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  • Sperm Donation: If the man cannot provide sperm, the couple can use a sperm bank. The sperm are put into the vagina via a catheter, and make their way up to the oviducts. The donor, often a medical student, is anonymous. This method is called Artificial Insemination by a Donor (AID).
  • Egg Donation: If the woman cannot provide eggs, the couple can seek an egg donated by a third person. This person may be a close friend of the couple, or a stranger. Her retrieved egg is placed in a culture dish, and there fertilized by the partner’s sperm. The embryo is then put into the woman’s uterus or tubes.
  • Embryo Donation: If neither egg nor sperm can be provided, the couple can seek help from a third woman and man. The woman donates her egg, and the man his sperm. These are retrieved and fertilized in a culture dish, and the embryo is transplanted into the woman.
  • Uterus Donation: A mother “loaned” her uterus to her daughter and became the first grandmother to bear her own children. The daughter had been born without a uterus, but she could provide an egg. This was retrieved and fertilized by sperm from the daughter’s husband in a culture dish. The resultant embryo was implanted in the mother who successfully gave birth to twins.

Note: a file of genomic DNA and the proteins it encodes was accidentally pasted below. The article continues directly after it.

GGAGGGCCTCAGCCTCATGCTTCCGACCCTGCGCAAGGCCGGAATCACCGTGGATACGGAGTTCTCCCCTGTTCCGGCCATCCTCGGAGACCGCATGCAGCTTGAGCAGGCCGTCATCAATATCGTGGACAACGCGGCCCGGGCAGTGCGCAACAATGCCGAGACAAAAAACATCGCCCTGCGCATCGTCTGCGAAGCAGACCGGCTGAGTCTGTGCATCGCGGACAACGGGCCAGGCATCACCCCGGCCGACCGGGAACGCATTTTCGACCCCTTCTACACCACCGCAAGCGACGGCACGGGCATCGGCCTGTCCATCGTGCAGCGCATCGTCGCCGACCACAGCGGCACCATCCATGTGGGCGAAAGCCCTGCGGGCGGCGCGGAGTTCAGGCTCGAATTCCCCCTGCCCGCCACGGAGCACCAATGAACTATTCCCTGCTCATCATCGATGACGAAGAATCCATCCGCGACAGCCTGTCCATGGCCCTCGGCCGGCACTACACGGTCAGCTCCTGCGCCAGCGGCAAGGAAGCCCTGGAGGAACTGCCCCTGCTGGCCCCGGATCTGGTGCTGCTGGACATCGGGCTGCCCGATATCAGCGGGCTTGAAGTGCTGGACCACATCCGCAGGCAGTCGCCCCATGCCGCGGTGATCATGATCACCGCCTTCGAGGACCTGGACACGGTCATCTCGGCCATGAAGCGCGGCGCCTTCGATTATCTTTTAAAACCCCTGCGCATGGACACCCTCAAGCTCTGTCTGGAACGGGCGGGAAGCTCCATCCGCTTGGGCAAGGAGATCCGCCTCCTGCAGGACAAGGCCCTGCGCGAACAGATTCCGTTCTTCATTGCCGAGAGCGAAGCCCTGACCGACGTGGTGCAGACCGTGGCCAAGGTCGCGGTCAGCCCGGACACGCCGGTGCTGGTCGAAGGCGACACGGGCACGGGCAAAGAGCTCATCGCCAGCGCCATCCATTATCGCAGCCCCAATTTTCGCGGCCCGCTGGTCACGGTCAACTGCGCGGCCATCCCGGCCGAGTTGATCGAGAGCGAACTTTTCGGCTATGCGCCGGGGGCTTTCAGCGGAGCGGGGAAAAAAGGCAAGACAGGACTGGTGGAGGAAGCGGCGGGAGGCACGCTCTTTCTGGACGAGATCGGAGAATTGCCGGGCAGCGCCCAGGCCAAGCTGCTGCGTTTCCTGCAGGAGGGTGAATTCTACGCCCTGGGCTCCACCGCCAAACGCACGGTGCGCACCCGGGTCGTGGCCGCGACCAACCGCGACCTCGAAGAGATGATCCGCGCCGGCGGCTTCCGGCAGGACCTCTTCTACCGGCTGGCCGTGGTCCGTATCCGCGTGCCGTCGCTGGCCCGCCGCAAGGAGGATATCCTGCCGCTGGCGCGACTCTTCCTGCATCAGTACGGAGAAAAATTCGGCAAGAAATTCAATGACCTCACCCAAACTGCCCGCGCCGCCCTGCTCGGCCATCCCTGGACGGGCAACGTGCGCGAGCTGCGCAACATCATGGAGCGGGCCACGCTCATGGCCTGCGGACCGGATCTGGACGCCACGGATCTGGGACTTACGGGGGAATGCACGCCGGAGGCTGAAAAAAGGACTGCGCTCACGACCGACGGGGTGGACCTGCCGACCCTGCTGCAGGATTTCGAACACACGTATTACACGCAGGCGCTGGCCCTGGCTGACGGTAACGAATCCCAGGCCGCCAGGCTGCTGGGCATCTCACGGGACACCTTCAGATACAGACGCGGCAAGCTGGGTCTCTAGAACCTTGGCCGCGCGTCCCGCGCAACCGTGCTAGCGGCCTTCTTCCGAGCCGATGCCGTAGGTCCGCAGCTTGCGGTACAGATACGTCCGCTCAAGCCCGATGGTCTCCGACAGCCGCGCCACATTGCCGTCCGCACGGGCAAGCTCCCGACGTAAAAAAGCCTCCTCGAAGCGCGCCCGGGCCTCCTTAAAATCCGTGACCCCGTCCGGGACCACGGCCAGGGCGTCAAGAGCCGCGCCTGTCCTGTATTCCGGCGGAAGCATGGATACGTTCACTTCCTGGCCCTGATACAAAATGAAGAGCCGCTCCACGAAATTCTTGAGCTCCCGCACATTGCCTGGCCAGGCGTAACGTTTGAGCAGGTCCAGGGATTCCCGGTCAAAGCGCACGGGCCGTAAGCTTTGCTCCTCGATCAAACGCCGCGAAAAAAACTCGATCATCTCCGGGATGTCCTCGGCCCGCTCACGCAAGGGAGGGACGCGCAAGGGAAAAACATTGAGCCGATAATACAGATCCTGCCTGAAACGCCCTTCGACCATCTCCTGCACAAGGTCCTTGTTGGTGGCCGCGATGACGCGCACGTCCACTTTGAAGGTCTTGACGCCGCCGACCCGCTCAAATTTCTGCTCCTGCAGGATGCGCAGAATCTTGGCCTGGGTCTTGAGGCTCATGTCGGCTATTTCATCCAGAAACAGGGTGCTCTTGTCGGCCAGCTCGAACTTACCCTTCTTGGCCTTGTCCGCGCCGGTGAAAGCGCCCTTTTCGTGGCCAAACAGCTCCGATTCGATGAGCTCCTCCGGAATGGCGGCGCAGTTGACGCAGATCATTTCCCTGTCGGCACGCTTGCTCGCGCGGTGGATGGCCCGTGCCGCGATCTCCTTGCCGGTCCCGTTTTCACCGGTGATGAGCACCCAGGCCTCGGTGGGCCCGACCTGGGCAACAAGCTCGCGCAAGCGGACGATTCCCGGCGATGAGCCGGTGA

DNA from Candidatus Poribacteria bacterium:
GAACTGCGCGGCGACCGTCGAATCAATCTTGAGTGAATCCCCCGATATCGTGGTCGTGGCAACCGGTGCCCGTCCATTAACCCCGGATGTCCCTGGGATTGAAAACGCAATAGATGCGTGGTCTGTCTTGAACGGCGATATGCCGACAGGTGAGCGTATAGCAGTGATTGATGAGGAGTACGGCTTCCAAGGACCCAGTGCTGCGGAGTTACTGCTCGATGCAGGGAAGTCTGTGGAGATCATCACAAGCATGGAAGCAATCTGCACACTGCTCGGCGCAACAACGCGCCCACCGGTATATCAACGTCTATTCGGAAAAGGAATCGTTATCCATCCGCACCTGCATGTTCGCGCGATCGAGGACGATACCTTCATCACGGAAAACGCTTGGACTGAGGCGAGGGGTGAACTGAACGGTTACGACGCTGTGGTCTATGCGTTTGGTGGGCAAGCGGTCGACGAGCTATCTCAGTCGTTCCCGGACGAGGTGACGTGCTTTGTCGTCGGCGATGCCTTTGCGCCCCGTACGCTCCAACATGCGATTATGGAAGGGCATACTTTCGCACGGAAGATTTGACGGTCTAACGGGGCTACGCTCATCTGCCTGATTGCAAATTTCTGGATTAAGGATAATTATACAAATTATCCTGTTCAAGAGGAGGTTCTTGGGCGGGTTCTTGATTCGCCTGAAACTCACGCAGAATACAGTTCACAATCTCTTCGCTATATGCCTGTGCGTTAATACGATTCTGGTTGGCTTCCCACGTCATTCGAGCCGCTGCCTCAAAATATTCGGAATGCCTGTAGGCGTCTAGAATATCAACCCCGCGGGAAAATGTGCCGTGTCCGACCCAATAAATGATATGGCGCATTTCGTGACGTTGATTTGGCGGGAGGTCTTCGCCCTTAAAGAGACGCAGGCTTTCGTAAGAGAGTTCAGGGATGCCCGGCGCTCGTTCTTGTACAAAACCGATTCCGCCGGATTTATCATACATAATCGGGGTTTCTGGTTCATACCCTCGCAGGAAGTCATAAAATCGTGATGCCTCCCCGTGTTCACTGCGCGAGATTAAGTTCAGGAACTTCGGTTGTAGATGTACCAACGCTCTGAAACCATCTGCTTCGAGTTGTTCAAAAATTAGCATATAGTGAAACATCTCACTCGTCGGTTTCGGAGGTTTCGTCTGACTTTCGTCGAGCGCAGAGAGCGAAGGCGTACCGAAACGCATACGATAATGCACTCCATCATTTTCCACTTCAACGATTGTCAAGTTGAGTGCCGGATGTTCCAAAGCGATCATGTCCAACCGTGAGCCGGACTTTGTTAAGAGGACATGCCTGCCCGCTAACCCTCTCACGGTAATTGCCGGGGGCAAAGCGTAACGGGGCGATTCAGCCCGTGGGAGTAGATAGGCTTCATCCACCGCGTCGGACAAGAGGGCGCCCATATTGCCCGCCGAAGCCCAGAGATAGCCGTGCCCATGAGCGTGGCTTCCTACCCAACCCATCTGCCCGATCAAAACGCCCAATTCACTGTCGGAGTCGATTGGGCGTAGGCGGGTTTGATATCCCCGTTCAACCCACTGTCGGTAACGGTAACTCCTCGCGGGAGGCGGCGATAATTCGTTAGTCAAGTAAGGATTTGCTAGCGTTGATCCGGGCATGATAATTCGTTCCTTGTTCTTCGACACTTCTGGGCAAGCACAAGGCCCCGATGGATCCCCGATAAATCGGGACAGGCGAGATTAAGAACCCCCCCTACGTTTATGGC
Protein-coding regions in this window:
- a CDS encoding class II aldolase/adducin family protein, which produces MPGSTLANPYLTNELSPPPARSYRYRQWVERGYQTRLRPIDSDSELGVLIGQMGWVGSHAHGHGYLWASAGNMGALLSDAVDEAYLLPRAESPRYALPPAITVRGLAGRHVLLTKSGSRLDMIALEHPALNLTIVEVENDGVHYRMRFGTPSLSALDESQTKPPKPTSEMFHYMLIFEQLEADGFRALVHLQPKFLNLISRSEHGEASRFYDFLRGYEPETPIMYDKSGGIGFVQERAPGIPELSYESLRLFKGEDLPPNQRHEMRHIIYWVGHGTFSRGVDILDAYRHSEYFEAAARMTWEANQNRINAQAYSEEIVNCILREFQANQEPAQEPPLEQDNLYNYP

• Surrogacy: If a woman has lost her uterus, another woman can provide hers for pregnancy and childbirth. This is somewhat different from the previous example, because the partner usually has intercourse with the other woman in order to impregnate her, and money is involved. The custody of some infants of surrogacy birth has been bitterly fought over in the law courts. Perhaps only in very close and loving families does surrogacy not prove to be a very tricky area of human choice